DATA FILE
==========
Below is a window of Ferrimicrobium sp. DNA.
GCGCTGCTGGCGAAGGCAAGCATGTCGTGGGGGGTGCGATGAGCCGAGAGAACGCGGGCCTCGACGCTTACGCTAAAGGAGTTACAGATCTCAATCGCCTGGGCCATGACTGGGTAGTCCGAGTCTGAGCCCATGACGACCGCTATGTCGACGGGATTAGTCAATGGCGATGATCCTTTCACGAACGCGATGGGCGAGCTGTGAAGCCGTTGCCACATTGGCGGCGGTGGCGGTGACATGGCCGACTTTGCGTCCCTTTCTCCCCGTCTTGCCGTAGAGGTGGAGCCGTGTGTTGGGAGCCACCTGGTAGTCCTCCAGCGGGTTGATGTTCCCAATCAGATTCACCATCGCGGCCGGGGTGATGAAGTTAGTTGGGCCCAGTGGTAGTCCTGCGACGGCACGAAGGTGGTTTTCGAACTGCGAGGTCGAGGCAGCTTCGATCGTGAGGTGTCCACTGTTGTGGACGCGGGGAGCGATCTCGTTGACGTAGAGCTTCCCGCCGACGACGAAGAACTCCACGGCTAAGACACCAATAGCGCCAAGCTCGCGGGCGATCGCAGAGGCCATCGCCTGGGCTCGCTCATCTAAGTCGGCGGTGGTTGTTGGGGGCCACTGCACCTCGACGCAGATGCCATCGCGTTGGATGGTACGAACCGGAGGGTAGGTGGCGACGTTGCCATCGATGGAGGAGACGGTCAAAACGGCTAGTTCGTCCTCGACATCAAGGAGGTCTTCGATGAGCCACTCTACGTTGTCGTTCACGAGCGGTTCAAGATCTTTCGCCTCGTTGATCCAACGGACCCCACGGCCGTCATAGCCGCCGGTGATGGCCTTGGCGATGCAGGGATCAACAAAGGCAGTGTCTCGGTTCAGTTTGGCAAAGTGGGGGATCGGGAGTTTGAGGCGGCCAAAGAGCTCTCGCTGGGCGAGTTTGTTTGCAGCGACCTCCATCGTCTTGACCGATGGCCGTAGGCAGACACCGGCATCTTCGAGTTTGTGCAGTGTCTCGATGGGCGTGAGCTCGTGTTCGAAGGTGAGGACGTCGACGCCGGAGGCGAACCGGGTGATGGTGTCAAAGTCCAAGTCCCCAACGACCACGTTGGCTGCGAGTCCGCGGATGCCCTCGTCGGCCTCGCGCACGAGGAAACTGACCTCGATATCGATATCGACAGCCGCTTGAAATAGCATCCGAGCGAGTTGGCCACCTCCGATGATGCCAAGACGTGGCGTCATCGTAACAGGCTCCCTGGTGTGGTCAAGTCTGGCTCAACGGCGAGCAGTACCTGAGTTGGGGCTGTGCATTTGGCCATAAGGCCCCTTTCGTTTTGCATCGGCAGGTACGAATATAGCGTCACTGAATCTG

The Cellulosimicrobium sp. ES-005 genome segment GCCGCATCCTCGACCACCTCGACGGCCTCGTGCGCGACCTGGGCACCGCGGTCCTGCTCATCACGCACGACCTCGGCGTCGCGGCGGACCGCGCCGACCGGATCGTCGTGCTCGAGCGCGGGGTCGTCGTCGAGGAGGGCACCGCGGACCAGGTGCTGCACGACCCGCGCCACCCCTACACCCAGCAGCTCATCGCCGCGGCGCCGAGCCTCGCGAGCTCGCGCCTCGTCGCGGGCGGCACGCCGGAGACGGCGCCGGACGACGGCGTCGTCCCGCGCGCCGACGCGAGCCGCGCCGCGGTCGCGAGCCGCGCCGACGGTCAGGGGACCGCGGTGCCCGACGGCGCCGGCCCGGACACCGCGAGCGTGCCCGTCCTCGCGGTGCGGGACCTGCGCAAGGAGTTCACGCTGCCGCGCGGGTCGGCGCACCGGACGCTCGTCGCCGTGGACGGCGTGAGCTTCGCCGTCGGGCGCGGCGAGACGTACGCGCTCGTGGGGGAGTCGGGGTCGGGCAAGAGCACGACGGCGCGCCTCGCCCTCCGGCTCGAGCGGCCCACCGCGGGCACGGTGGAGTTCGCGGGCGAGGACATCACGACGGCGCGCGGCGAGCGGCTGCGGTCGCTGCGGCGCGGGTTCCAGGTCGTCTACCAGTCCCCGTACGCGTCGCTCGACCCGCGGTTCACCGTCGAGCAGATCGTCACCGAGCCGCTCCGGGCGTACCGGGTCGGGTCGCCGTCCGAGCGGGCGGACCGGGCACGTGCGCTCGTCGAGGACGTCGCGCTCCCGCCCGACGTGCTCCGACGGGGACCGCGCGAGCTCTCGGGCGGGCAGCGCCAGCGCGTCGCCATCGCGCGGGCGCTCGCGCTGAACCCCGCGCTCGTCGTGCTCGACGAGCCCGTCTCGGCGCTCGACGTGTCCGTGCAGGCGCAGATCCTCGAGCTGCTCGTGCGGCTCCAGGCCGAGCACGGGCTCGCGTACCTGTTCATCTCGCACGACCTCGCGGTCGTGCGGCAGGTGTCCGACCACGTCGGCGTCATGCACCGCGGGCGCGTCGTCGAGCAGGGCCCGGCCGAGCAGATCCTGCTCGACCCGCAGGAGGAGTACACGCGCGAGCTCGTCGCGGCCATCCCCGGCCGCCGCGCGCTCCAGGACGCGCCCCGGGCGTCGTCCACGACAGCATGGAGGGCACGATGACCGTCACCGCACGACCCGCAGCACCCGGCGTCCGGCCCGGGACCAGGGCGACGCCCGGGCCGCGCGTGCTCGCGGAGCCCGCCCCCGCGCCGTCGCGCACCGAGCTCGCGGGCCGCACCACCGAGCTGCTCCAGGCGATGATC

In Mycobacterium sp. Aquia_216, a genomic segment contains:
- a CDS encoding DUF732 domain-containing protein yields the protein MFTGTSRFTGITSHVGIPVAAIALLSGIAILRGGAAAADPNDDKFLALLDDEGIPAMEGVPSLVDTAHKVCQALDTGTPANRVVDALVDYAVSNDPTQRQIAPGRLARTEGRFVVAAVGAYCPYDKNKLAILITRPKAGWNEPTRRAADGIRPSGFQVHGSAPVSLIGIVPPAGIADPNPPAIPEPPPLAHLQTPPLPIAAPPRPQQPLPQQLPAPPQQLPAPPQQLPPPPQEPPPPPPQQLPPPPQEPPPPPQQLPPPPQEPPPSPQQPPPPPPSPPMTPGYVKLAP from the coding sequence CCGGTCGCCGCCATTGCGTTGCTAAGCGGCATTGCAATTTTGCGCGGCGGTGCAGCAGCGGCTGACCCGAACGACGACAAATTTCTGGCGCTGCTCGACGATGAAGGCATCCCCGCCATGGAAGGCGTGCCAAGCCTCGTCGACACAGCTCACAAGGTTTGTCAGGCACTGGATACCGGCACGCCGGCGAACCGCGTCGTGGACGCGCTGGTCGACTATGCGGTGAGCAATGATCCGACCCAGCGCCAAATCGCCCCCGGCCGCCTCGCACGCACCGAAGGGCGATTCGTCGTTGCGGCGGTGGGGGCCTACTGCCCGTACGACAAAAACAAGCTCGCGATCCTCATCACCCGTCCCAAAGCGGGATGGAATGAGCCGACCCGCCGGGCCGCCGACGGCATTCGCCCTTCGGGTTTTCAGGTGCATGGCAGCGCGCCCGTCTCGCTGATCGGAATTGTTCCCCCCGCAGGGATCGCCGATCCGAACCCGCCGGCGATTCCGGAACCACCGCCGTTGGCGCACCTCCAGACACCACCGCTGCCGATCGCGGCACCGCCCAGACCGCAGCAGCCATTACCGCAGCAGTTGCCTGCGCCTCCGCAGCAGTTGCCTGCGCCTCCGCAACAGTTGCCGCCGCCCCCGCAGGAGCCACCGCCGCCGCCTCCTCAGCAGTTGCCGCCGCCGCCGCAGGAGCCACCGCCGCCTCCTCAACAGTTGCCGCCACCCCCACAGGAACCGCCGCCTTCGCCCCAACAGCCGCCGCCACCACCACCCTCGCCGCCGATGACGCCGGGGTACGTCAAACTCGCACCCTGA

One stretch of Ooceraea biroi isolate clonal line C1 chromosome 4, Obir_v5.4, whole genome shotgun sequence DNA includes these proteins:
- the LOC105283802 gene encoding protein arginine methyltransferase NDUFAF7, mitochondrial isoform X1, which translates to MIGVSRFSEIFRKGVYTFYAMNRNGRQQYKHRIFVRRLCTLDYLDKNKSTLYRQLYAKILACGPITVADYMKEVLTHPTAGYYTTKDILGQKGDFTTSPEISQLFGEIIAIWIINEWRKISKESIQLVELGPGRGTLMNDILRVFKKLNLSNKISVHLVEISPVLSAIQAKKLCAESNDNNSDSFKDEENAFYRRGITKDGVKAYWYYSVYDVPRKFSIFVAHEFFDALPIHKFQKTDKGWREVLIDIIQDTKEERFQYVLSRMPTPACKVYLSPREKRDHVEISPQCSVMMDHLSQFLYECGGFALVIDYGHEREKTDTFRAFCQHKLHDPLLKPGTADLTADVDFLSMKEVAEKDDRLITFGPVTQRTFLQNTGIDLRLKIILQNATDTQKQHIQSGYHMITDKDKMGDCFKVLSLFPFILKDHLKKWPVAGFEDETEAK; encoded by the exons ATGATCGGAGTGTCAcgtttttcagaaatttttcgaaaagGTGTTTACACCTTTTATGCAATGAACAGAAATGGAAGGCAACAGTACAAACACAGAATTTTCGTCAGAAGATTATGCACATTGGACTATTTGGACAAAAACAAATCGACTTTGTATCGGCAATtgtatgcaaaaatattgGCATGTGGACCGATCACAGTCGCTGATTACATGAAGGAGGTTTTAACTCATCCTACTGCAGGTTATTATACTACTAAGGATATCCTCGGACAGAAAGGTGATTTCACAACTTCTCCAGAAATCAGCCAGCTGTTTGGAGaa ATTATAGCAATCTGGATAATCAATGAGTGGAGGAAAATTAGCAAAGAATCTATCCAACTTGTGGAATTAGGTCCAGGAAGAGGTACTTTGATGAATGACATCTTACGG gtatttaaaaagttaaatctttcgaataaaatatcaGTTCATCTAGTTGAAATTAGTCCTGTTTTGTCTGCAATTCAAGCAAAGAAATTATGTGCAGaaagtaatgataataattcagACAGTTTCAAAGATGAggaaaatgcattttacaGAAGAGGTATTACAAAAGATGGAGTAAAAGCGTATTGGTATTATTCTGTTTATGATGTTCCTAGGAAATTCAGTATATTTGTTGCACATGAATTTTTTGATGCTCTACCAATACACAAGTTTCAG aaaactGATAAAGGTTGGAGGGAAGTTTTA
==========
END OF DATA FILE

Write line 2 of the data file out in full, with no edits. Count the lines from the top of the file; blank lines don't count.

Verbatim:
GCGCTGCTGGCGAAGGCAAGCATGTCGTGGGGGGTGCGATGAGCCGAGAGAACGCGGGCCTCGACGCTTACGCTAAAGGAGTTACAGATCTCAATCGCCTGGGCCATGACTGGGTAGTCCGAGTCTGAGCCCATGACGACCGCTATGTCGACGGGATTAGTCAATGGCGATGATCCTTTCACGAACGCGATGGGCGAGCTGTGAAGCCGTTGCCACATTGGCGGCGGTGGCGGTGACATGGCCGACTTTGCGTCCCTTTCTCCCCGTCTTGCCGTAGAGGTGGAGCCGTGTGTTGGGAGCCACCTGGTAGTCCTCCAGCGGGTTGATGTTCCCAATCAGATTCACCATCGCGGCCGGGGTGATGAAGTTAGTTGGGCCCAGTGGTAGTCCTGCGACGGCACGAAGGTGGTTTTCGAACTGCGAGGTCGAGGCAGCTTCGATCGTGAGGTGTCCACTGTTGTGGACGCGGGGAGCGATCTCGTTGACGTAGAGCTTCCCGCCGACGACGAAGAACTCCACGGCTAAGACACCAATAGCGCCAAGCTCGCGGGCGATCGCAGAGGCCATCGCCTGGGCTCGCTCATCTAAGTCGGCGGTGGTTGTTGGGGGCCACTGCACCTCGACGCAGATGCCATCGCGTTGGATGGTACGAACCGGAGGGTAGGTGGCGACGTTGCCATCGATGGAGGAGACGGTCAAAACGGCTAGTTCGTCCTCGACATCAAGGAGGTCTTCGATGAGCCACTCTACGTTGTCGTTCACGAGCGGTTCAAGATCTTTCGCCTCGTTGATCCAACGGACCCCACGGCCGTCATAGCCGCCGGTGATGGCCTTGGCGATGCAGGGATCAACAAAGGCAGTGTCTCGGTTCAGTTTGGCAAAGTGGGGGATCGGGAGTTTGAGGCGGCCAAAGAGCTCTCGCTGGGCGAGTTTGTTTGCAGCGACCTCCATCGTCTTGACCGATGGCCGTAGGCAGACACCGGCATCTTCGAGTTTGTGCAGTGTCTCGATGGGCGTGAGCTCGTGTTCGAAGGTGAGGACGTCGACGCCGGAGGCGAACCGGGTGATGGTGTCAAAGTCCAAGTCCCCAACGACCACGTTGGCTGCGAGTCCGCGGATGCCCTCGTCGGCCTCGCGCACGAGGAAACTGACCTCGATATCGATATCGACAGCCGCTTGAAATAGCATCCGAGCGAGTTGGCCACCTCCGATGATGCCAAGACGTGGCGTCATCGTAACAGGCTCCCTGGTGTGGTCAAGTCTGGCTCAACGGCGAGCAGTACCTGAGTTGGGGCTGTGCATTTGGCCATAAGGCCCCTTTCGTTTTGCATCGGCAGGTACGAATATAGCGTCACTGAATCTG